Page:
Ian McMillan on the Whitsun Weddings

    This weekend is Whitsun, and while the festival may no longer resonate, Larkin's best-loved poem, lives on - along with the train journey at the heart of it
    Kathryn Williams explores the works and influences of Sylvia Plath in a new light

    Songs from the bell jar

    Kathryn Williams explores the works and influences of Sylvia Plath
    How one man's day in high heels showed him that Cannes must change its 'no flats' policy

    One man's day in high heels

    ...showed him that Cannes must change its 'flats' policy
    Is a quiet crusade to reform executive pay bearing fruit?

    Is a quiet crusade to reform executive pay bearing fruit?

    Dominic Rossi of Fidelity says his pressure on business to control rewards is working. But why aren’t other fund managers helping?
    The King David Hotel gives precious work to Palestinians - unless peace talks are on

    King David Hotel: Palestinians not included

    The King David is special to Jerusalem. Nick Kochan checked in and discovered it has some special arrangements, too
    More people moving from Australia to New Zealand than in the other direction for first time in 24 years

    End of the Aussie brain drain

    More people moving from Australia to New Zealand than in the other direction for first time in 24 years
    Meditation is touted as a cure for mental instability but can it actually be bad for you?

    Can meditation be bad for you?

    Researching a mass murder, Dr Miguel Farias discovered that, far from bringing inner peace, meditation can leave devotees in pieces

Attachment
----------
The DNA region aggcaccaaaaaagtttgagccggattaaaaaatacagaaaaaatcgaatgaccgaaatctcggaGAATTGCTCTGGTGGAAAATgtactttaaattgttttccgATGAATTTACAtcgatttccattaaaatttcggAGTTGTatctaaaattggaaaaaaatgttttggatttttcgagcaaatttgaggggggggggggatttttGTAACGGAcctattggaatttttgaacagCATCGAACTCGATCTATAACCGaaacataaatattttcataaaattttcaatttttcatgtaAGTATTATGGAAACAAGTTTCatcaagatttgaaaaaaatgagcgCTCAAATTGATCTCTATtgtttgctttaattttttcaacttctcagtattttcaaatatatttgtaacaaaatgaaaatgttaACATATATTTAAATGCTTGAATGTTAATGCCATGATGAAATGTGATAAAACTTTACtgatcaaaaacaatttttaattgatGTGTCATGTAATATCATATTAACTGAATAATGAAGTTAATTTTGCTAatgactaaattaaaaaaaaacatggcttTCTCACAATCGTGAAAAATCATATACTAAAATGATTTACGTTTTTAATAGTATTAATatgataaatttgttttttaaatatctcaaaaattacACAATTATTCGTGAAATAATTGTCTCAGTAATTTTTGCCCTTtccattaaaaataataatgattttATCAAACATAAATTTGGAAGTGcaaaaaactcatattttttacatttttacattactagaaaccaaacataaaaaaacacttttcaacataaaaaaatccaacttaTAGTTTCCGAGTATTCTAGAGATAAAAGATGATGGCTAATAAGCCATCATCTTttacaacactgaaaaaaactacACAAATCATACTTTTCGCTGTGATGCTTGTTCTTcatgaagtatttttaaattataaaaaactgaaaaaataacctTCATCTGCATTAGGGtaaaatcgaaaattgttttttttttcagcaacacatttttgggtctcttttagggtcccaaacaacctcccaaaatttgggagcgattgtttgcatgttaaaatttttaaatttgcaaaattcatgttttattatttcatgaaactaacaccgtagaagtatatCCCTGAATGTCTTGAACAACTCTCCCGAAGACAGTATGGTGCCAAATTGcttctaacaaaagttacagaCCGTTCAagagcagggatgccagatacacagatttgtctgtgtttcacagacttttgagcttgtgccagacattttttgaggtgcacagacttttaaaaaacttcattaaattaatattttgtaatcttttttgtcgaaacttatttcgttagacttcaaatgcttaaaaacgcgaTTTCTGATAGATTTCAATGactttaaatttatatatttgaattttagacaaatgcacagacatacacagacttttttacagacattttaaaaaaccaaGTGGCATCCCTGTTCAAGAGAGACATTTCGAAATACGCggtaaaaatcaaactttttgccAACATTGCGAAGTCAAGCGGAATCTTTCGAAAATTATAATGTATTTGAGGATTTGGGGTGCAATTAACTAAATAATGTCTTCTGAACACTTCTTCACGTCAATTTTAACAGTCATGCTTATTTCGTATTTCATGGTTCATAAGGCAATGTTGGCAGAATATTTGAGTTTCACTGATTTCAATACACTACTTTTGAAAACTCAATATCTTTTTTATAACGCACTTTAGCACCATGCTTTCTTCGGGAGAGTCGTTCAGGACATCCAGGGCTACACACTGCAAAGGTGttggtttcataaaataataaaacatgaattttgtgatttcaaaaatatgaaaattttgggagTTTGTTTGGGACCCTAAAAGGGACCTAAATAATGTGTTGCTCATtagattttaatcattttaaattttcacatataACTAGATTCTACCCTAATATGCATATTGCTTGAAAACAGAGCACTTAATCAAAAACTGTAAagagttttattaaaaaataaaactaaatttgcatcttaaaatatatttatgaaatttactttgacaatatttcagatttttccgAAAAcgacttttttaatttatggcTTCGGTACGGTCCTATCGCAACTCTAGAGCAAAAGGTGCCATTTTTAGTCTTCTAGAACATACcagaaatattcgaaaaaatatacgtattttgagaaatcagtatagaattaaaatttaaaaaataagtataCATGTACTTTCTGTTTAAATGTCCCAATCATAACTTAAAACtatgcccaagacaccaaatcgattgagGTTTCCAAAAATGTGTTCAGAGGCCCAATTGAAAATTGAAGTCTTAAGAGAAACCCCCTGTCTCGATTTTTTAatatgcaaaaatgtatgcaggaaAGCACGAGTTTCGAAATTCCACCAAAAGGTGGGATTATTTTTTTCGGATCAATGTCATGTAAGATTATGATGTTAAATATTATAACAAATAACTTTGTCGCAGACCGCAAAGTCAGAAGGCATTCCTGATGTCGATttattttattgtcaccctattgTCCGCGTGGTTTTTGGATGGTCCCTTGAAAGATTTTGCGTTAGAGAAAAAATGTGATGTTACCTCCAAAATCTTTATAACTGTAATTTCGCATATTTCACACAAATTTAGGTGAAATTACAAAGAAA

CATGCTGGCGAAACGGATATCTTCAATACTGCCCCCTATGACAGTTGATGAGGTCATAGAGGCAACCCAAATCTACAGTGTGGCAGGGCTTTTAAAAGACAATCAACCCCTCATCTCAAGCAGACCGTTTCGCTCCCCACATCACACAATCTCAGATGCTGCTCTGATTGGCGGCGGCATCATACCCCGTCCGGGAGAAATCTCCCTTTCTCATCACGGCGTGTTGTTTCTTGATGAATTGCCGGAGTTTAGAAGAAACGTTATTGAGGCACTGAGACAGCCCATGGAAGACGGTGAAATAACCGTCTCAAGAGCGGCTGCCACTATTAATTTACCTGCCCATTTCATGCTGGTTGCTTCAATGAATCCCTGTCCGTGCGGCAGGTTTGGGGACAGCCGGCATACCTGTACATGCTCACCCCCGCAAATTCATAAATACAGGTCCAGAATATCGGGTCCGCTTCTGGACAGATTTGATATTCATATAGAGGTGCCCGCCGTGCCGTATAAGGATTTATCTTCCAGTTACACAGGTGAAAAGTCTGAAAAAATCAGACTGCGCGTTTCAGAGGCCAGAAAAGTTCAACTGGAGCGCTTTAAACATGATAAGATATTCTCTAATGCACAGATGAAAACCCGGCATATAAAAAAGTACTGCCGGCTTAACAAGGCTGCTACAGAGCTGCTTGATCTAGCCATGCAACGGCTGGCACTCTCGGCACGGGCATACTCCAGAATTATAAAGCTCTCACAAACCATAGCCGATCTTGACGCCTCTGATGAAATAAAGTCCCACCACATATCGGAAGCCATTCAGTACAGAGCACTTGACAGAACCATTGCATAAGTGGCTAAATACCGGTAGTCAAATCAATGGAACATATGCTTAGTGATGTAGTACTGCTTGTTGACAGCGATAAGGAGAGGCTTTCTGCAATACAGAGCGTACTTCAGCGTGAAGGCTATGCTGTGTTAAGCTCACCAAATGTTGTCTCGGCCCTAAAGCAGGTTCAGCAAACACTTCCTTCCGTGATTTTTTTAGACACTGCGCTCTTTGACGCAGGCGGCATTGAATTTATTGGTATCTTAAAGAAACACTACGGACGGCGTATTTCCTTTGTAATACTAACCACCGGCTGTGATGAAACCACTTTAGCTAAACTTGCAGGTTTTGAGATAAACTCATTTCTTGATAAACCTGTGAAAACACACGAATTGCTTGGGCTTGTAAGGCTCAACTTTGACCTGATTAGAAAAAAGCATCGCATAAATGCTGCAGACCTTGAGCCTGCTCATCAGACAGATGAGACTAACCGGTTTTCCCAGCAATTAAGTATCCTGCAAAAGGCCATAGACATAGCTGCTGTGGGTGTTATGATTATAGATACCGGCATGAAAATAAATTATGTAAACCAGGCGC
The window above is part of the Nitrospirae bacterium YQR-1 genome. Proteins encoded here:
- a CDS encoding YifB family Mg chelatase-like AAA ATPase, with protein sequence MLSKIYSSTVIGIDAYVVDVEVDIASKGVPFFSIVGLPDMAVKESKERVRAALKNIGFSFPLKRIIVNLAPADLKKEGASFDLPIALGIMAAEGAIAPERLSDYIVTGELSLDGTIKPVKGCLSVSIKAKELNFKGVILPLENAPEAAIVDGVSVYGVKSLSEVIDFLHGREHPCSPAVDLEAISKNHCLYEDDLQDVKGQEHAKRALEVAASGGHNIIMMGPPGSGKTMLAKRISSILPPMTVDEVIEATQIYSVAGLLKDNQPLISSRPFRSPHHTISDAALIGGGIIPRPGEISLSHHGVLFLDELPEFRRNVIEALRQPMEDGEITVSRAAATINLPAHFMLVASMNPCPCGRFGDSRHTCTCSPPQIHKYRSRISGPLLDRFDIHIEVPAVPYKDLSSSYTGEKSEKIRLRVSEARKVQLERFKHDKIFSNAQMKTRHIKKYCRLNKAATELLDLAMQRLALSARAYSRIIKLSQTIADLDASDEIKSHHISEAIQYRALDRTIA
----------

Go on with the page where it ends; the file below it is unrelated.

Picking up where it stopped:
Eurovision 2015: Australians will be cheering on their first-ever entrant this Saturday

    Australia's first-ever Eurovision entrant

    Australia, a nation of kitsch-worshippers, has always loved the Eurovision Song Contest. Maggie Alderson says it'll fit in fine
    Letterman's final Late Show: Laughter, but no tears, as David takes his bow after 33 years

    Laughter, but no tears, as Letterman takes his bow after 33 years

    Veteran talkshow host steps down to plaudits from four presidents
    Ivor Novello Awards 2015: Hozier wins with anti-Catholic song 'Take Me To Church' as John Whittingdale leads praise for Black Sabbath

    Hozier's 'blasphemous' song takes Novello award

    Singer joins Ed Sheeran and Clean Bandit in celebration of the best in British and Irish music
    Tequila gold rush: The spirit has gone from a cheap shot to a multi-billion pound product

    Join the tequila gold rush

    The spirit has gone from a cheap shot to a multi-billion pound product
    12 best statement wallpapers

    12 best statement wallpapers

    Make an impact and transform a room with a conversation-starting pattern
    Paul Scholes column: Does David De Gea really want to leave Manchester United to fight it out for the No 1 spot at Real Madrid?

    Paul Scholes column

    Does David De Gea really want to leave Manchester United to fight it out for the No 1 spot at Real Madrid?